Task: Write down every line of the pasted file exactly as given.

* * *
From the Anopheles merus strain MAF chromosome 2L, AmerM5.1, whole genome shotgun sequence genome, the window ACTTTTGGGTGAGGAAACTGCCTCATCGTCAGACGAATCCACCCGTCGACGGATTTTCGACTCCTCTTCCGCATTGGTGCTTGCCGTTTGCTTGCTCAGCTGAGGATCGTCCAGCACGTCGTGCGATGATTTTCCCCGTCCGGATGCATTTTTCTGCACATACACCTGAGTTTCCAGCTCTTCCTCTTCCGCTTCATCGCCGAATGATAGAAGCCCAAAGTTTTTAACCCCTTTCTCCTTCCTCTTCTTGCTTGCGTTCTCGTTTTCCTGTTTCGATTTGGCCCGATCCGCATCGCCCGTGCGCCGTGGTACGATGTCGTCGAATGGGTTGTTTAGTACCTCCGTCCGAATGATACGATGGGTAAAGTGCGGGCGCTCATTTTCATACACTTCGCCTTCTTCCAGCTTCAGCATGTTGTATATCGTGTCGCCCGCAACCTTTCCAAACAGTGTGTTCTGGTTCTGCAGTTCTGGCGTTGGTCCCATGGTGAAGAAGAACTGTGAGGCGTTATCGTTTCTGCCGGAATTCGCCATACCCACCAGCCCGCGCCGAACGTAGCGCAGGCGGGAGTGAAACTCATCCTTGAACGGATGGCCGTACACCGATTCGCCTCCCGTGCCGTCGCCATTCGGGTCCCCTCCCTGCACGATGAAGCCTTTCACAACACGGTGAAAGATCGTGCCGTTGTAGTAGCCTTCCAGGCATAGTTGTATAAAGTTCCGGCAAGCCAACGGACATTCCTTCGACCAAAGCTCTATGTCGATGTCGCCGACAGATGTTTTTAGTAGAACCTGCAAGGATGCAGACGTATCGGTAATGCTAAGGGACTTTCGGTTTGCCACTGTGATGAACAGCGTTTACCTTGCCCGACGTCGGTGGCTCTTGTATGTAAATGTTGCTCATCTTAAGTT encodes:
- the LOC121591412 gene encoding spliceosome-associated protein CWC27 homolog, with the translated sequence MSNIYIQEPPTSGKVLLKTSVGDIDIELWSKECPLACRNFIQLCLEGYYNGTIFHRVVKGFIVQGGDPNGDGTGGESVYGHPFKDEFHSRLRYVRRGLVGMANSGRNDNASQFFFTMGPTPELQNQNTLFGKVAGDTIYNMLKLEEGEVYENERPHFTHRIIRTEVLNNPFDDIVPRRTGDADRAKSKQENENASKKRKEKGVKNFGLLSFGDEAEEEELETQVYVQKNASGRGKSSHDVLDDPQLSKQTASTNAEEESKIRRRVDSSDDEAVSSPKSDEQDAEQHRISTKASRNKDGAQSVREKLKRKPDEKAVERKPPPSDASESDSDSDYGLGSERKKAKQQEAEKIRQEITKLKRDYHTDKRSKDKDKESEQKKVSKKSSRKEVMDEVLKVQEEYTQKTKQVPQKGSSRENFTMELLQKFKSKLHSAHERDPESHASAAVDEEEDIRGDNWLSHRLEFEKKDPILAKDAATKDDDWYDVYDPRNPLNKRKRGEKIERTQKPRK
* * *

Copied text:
From the Anopheles merus strain MAF chromosome 2L, AmerM5.1, whole genome shotgun sequence genome, the window ACTTTTGGGTGAGGAAACTGCCTCATCGTCAGACGAATCCACCCGTCGACGGATTTTCGACTCCTCTTCCGCATTGGTGCTTGCCGTTTGCTTGCTCAGCTGAGGATCGTCCAGCACGTCGTGCGATGATTTTCCCCGTCCGGATGCATTTTTCTGCACATACACCTGAGTTTCCAGCTCTTCCTCTTCCGCTTCATCGCCGAATGATAGAAGCCCAAAGTTTTTAACCCCTTTCTCCTTCCTCTTCTTGCTTGCGTTCTCGTTTTCCTGTTTCGATTTGGCCCGATCCGCATCGCCCGTGCGCCGTGGTACGATGTCGTCGAATGGGTTGTTTAGTACCTCCGTCCGAATGATACGATGGGTAAAGTGCGGGCGCTCATTTTCATACACTTCGCCTTCTTCCAGCTTCAGCATGTTGTATATCGTGTCGCCCGCAACCTTTCCAAACAGTGTGTTCTGGTTCTGCAGTTCTGGCGTTGGTCCCATGGTGAAGAAGAACTGTGAGGCGTTATCGTTTCTGCCGGAATTCGCCATACCCACCAGCCCGCGCCGAACGTAGCGCAGGCGGGAGTGAAACTCATCCTTGAACGGATGGCCGTACACCGATTCGCCTCCCGTGCCGTCGCCATTCGGGTCCCCTCCCTGCACGATGAAGCCTTTCACAACACGGTGAAAGATCGTGCCGTTGTAGTAGCCTTCCAGGCATAGTTGTATAAAGTTCCGGCAAGCCAACGGACATTCCTTCGACCAAAGCTCTATGTCGATGTCGCCGACAGATGTTTTTAGTAGAACCTGCAAGGATGCAGACGTATCGGTAATGCTAAGGGACTTTCGGTTTGCCACTGTGATGAACAGCGTTTACCTTGCCCGACGTCGGTGGCTCTTGTATGTAAATGTTGCTCATCTTAAGTT encodes:
- the LOC121591412 gene encoding spliceosome-associated protein CWC27 homolog, with the translated sequence MSNIYIQEPPTSGKVLLKTSVGDIDIELWSKECPLACRNFIQLCLEGYYNGTIFHRVVKGFIVQGGDPNGDGTGGESVYGHPFKDEFHSRLRYVRRGLVGMANSGRNDNASQFFFTMGPTPELQNQNTLFGKVAGDTIYNMLKLEEGEVYENERPHFTHRIIRTEVLNNPFDDIVPRRTGDADRAKSKQENENASKKRKEKGVKNFGLLSFGDEAEEEELETQVYVQKNASGRGKSSHDVLDDPQLSKQTASTNAEEESKIRRRVDSSDDEAVSSPKSDEQDAEQHRISTKASRNKDGAQSVREKLKRKPDEKAVERKPPPSDASESDSDSDYGLGSERKKAKQQEAEKIRQEITKLKRDYHTDKRSKDKDKESEQKKVSKKSSRKEVMDEVLKVQEEYTQKTKQVPQKGSSRENFTMELLQKFKSKLHSAHERDPESHASAAVDEEEDIRGDNWLSHRLEFEKKDPILAKDAATKDDDWYDVYDPRNPLNKRKRGEKIERTQKPRK